Few parents would comfortably admit to seeing themselves as permissive. That’s usually a disapproving description dished out by others, especially when those pesky parents’ unruly children are being particularly inconvenient. Permissiveness is, in any case, often in the eye of the beholder. It can range from parents who never serve fresh vegetables “because the kids won’t eat them”.
It may include parents who buy whatever their children say they “must have”, or those who have no idea that children might benefit from routines and regular meal and bedtimes because their own lives are so over- or under-regulated, or those who think whatever their children say it’s cute because they have said it, or those who risk their children’s (and other people’s) lives and health by allowing access to alcohol, cars or sex because saying “No” has long since become impossible or ineffective.
A friend who gives respite care to a variety of children tells me that one of the most difficult things to deal with is children who have no idea how to go to bed at a remotely reasonable time. Without any expectation that there is such a thing as “bedtime”, these children become increasingly frantic as the night wears on, yet resist all attempts to put them to bed until they literally collapse. When they are at home they are also often watching late-night violent television, not just because the television is constantly on but also because making decisions about what children should and should not view is, for many families, as remote as deciding when children should go to bed and how much sleep children need (lots!).
It’s easy to be moralistic on these issues – to no effect.Most people are understandably defensive when it comes to their parenting habits and especially when they feel helpless to change. But when parents raise the kind of children whom teachers dread and other people cross the road to avoid, they are doing them no favours whatsoever. Such children risk being socially isolated. They also risk feeling inwardly unsteady. Without limits, guidance and example, children lose their best chance to learn self-awareness and self-control. Those are the foundations for self-esteem and precious resilience, so they matter. Just as seriously, children being raised with only their own needs in view will find it extremely hard to discover what they are entitled to and what they are not. Our newspapers are full of stories of social catastrophes, often caused because someone feels entitled to be angry, drunk, unpleasant, rude, violent or ruthlessly self-interested. This might erupt in sport, business, between neighbours, or within families. Again this can range from the trivial – doing something mindless because you “feel like it” – to the common workplace scenario where someone feels fully entitled to their day’s pay but takes little or no responsibility for their day’s work, to the very serious, when someone feels entitled to intimidate, threaten or abuse another person, or steal or cheat on them or cause them harm, again because for that person only their own needs “count”.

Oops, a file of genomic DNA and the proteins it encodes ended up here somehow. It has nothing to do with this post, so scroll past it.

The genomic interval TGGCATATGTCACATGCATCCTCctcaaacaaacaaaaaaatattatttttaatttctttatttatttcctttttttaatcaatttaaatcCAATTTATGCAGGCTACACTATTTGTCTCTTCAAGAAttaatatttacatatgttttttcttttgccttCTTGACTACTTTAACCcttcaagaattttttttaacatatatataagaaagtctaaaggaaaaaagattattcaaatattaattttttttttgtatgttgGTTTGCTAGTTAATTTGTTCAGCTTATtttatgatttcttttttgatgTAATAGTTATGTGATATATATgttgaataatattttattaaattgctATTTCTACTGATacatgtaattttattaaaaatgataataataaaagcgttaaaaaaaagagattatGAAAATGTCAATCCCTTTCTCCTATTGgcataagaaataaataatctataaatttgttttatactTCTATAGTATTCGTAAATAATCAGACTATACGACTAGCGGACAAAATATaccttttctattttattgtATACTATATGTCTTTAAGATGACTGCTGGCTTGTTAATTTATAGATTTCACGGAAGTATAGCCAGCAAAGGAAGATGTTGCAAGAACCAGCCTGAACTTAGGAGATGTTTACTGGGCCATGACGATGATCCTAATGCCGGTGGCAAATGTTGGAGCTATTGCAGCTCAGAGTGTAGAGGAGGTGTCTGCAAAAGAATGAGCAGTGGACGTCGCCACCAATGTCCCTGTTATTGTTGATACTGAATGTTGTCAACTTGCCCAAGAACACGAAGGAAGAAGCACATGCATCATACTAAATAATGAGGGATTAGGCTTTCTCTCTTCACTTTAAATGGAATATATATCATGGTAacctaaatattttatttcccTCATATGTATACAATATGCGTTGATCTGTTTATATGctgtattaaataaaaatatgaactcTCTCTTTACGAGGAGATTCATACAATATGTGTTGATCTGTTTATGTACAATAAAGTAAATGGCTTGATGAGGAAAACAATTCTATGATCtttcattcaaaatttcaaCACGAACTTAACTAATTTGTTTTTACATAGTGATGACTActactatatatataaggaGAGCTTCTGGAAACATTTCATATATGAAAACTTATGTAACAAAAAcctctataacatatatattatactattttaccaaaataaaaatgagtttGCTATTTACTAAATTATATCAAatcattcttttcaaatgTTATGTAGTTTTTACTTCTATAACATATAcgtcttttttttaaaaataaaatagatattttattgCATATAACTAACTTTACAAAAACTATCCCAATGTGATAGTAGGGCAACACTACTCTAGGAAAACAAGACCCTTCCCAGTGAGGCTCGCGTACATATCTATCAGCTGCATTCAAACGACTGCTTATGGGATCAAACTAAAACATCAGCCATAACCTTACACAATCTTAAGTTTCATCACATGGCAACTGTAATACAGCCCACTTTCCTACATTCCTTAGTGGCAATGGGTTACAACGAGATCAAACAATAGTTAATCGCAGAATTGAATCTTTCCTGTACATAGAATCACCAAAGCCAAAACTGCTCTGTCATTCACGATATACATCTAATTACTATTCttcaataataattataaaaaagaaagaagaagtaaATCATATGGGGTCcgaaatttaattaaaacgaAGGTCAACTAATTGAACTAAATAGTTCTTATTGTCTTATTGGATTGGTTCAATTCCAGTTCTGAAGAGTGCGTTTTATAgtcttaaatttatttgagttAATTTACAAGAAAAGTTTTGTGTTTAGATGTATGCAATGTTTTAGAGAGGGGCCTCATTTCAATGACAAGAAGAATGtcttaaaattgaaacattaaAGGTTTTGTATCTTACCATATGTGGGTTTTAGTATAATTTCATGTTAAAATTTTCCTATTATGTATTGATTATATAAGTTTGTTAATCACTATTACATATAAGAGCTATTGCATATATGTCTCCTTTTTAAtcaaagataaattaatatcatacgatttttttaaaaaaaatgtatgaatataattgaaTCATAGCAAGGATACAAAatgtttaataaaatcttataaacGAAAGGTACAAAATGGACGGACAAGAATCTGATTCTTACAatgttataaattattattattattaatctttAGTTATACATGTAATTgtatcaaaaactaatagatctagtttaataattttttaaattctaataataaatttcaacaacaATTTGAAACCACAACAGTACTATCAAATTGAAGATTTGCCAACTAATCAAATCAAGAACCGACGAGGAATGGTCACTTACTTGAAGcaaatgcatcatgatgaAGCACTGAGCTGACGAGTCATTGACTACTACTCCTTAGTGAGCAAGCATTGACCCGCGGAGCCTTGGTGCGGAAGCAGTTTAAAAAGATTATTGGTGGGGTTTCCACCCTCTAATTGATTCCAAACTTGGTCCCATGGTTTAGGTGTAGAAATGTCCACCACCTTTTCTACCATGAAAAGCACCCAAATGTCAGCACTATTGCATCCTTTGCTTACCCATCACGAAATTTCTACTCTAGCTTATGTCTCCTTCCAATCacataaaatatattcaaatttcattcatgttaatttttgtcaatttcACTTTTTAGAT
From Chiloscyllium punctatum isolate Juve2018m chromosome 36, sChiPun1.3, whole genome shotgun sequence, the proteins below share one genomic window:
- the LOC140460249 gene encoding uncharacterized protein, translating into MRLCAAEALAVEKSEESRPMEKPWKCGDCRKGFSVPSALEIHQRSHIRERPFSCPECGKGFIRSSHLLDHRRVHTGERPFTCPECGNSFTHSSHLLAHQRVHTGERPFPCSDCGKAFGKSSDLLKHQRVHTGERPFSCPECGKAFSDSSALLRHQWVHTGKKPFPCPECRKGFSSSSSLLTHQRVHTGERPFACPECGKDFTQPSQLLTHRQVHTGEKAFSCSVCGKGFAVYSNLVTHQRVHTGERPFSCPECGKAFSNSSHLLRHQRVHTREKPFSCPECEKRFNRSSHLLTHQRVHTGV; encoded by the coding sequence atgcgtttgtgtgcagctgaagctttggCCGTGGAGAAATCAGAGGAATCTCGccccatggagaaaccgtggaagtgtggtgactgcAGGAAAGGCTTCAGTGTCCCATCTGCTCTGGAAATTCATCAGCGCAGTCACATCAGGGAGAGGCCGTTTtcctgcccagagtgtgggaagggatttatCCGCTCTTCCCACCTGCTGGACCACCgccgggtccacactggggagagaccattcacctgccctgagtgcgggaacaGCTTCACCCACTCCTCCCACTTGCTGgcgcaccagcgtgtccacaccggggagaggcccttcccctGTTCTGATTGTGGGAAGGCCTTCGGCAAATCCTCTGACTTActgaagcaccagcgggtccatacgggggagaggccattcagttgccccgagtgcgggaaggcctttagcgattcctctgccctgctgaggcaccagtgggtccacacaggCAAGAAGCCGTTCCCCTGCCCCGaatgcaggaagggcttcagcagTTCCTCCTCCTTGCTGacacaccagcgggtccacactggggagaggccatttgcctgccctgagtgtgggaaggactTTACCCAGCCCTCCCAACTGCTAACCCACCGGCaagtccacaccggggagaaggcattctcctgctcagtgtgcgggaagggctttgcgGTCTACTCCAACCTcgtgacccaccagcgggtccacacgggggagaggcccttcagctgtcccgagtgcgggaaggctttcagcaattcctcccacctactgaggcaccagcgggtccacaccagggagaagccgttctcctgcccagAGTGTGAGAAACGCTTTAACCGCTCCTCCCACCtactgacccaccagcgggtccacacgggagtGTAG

This kind of behaviour is not always the result of permissive parenting. Human behaviour is never that predictable. Nevertheless, many of life’s most crucial lessons are learned in the intimate interactions of home. They include learning how to keep the lid on your sense of entitlement by noticing – and responding to – the needs and reality of other people. The irony is that many parents who risk their children becoming excessively “entitled” adults may feel genuinely unentitled to say no, or helpless about how to create those thoughtful limits. My experience is that with even small changes, benefits quickly follow. What’s more, taking note of the devastation caused by boorish, self-focused behaviour may be unpleasantly confronting, but could also be exactly the encouragement a wavering parent needs.
First published, Good Weekend, 2008. Please do not reprint without permission.